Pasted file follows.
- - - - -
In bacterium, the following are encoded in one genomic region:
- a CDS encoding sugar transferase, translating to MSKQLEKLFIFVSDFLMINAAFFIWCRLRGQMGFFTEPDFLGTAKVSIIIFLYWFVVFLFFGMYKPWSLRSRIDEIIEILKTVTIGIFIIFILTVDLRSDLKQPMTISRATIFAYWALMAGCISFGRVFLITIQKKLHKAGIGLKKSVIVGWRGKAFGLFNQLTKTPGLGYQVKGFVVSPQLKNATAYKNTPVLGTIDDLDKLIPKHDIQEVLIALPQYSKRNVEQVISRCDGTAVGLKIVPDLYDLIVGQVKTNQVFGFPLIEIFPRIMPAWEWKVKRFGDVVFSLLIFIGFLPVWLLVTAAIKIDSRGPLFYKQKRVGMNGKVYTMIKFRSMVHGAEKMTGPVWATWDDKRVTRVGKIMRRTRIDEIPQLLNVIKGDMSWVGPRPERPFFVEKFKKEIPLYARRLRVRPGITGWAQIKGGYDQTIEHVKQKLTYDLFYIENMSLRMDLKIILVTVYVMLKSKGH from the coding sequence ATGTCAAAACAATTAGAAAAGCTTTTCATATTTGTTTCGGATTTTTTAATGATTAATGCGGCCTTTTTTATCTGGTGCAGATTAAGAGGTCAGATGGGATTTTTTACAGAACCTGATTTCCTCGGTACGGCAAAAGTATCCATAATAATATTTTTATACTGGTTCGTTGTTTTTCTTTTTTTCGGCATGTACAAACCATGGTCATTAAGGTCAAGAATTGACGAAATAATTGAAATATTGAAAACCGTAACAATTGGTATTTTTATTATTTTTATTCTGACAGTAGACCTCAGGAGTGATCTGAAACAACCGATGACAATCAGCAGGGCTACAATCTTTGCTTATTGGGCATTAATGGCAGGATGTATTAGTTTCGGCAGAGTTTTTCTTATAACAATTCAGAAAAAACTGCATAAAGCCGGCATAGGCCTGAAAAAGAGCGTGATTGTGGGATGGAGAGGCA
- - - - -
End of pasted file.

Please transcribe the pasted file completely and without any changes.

In bacterium, the following are encoded in one genomic region:
- a CDS encoding sugar transferase, translating to MSKQLEKLFIFVSDFLMINAAFFIWCRLRGQMGFFTEPDFLGTAKVSIIIFLYWFVVFLFFGMYKPWSLRSRIDEIIEILKTVTIGIFIIFILTVDLRSDLKQPMTISRATIFAYWALMAGCISFGRVFLITIQKKLHKAGIGLKKSVIVGWRGKAFGLFNQLTKTPGLGYQVKGFVVSPQLKNATAYKNTPVLGTIDDLDKLIPKHDIQEVLIALPQYSKRNVEQVISRCDGTAVGLKIVPDLYDLIVGQVKTNQVFGFPLIEIFPRIMPAWEWKVKRFGDVVFSLLIFIGFLPVWLLVTAAIKIDSRGPLFYKQKRVGMNGKVYTMIKFRSMVHGAEKMTGPVWATWDDKRVTRVGKIMRRTRIDEIPQLLNVIKGDMSWVGPRPERPFFVEKFKKEIPLYARRLRVRPGITGWAQIKGGYDQTIEHVKQKLTYDLFYIENMSLRMDLKIILVTVYVMLKSKGH from the coding sequence ATGTCAAAACAATTAGAAAAGCTTTTCATATTTGTTTCGGATTTTTTAATGATTAATGCGGCCTTTTTTATCTGGTGCAGATTAAGAGGTCAGATGGGATTTTTTACAGAACCTGATTTCCTCGGTACGGCAAAAGTATCCATAATAATATTTTTATACTGGTTCGTTGTTTTTCTTTTTTTCGGCATGTACAAACCATGGTCATTAAGGTCAAGAATTGACGAAATAATTGAAATATTGAAAACCGTAACAATTGGTATTTTTATTATTTTTATTCTGACAGTAGACCTCAGGAGTGATCTGAAACAACCGATGACAATCAGCAGGGCTACAATCTTTGCTTATTGGGCATTAATGGCAGGATGTATTAGTTTCGGCAGAGTTTTTCTTATAACAATTCAGAAAAAACTGCATAAAGCCGGCATAGGCCTGAAAAAGAGCGTGATTGTGGGATGGAGAGGCA